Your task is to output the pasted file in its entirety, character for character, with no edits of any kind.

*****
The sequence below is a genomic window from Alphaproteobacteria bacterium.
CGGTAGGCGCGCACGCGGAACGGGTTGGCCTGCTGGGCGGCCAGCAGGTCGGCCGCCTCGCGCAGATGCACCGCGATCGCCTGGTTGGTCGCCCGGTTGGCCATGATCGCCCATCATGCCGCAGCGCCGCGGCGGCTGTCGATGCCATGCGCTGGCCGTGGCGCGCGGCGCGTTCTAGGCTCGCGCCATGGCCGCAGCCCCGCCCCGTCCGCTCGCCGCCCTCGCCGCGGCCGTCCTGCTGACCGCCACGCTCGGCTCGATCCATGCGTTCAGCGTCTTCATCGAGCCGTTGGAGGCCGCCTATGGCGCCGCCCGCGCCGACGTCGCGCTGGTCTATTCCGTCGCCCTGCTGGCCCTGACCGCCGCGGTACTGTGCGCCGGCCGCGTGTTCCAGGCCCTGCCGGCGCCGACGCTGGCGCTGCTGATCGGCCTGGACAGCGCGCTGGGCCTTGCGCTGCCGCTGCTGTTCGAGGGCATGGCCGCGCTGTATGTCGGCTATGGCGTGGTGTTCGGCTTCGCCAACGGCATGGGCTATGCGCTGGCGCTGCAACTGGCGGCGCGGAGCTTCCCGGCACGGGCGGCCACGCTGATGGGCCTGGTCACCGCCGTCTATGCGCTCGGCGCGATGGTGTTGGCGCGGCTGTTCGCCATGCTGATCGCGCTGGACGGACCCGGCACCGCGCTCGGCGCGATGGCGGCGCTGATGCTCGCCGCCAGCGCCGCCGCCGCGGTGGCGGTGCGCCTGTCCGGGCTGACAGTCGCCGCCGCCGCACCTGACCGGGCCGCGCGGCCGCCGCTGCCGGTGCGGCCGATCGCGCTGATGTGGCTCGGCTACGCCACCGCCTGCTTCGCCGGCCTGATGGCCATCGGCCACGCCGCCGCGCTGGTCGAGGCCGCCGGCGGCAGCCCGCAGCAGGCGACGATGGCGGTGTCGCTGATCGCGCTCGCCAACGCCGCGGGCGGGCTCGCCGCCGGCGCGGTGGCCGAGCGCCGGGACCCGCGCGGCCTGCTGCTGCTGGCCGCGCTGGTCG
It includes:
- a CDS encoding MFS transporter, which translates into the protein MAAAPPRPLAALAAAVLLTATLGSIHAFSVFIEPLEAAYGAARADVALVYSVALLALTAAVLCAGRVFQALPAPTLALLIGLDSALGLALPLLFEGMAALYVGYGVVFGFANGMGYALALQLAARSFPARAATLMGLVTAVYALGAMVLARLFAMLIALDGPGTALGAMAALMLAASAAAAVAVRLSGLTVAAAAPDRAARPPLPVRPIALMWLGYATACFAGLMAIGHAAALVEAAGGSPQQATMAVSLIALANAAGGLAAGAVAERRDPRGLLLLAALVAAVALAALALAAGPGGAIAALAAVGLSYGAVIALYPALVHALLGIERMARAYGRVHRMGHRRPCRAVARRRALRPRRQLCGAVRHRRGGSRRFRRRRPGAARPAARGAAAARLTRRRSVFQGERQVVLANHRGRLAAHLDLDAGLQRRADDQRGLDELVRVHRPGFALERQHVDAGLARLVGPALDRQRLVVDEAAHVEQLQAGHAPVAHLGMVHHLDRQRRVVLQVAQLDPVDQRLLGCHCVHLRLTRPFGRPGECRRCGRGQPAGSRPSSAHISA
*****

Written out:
The sequence below is a genomic window from Alphaproteobacteria bacterium.
CGGTAGGCGCGCACGCGGAACGGGTTGGCCTGCTGGGCGGCCAGCAGGTCGGCCGCCTCGCGCAGATGCACCGCGATCGCCTGGTTGGTCGCCCGGTTGGCCATGATCGCCCATCATGCCGCAGCGCCGCGGCGGCTGTCGATGCCATGCGCTGGCCGTGGCGCGCGGCGCGTTCTAGGCTCGCGCCATGGCCGCAGCCCCGCCCCGTCCGCTCGCCGCCCTCGCCGCGGCCGTCCTGCTGACCGCCACGCTCGGCTCGATCCATGCGTTCAGCGTCTTCATCGAGCCGTTGGAGGCCGCCTATGGCGCCGCCCGCGCCGACGTCGCGCTGGTCTATTCCGTCGCCCTGCTGGCCCTGACCGCCGCGGTACTGTGCGCCGGCCGCGTGTTCCAGGCCCTGCCGGCGCCGACGCTGGCGCTGCTGATCGGCCTGGACAGCGCGCTGGGCCTTGCGCTGCCGCTGCTGTTCGAGGGCATGGCCGCGCTGTATGTCGGCTATGGCGTGGTGTTCGGCTTCGCCAACGGCATGGGCTATGCGCTGGCGCTGCAACTGGCGGCGCGGAGCTTCCCGGCACGGGCGGCCACGCTGATGGGCCTGGTCACCGCCGTCTATGCGCTCGGCGCGATGGTGTTGGCGCGGCTGTTCGCCATGCTGATCGCGCTGGACGGACCCGGCACCGCGCTCGGCGCGATGGCGGCGCTGATGCTCGCCGCCAGCGCCGCCGCCGCGGTGGCGGTGCGCCTGTCCGGGCTGACAGTCGCCGCCGCCGCACCTGACCGGGCCGCGCGGCCGCCGCTGCCGGTGCGGCCGATCGCGCTGATGTGGCTCGGCTACGCCACCGCCTGCTTCGCCGGCCTGATGGCCATCGGCCACGCCGCCGCGCTGGTCGAGGCCGCCGGCGGCAGCCCGCAGCAGGCGACGATGGCGGTGTCGCTGATCGCGCTCGCCAACGCCGCGGGCGGGCTCGCCGCCGGCGCGGTGGCCGAGCGCCGGGACCCGCGCGGCCTGCTGCTGCTGGCCGCGCTGGTCG
It includes:
- a CDS encoding MFS transporter, which translates into the protein MAAAPPRPLAALAAAVLLTATLGSIHAFSVFIEPLEAAYGAARADVALVYSVALLALTAAVLCAGRVFQALPAPTLALLIGLDSALGLALPLLFEGMAALYVGYGVVFGFANGMGYALALQLAARSFPARAATLMGLVTAVYALGAMVLARLFAMLIALDGPGTALGAMAALMLAASAAAAVAVRLSGLTVAAAAPDRAARPPLPVRPIALMWLGYATACFAGLMAIGHAAALVEAAGGSPQQATMAVSLIALANAAGGLAAGAVAERRDPRGLLLLAALVAAVALAALALAAGPGGAIAALAAVGLSYGAVIALYPALVHALLGIERMARAYGRVHRMGHRRPCRAVARRRALRPRRQLCGAVRHRRGGSRRFRRRRPGAARPAARGAAAARLTRRRSVFQGERQVVLANHRGRLAAHLDLDAGLQRRADDQRGLDELVRVHRPGFALERQHVDAGLARLVGPALDRQRLVVDEAAHVEQLQAGHAPVAHLGMVHHLDRQRRVVLQVAQLDPVDQRLLGCHCVHLRLTRPFGRPGECRRCGRGQPAGSRPSSAHISA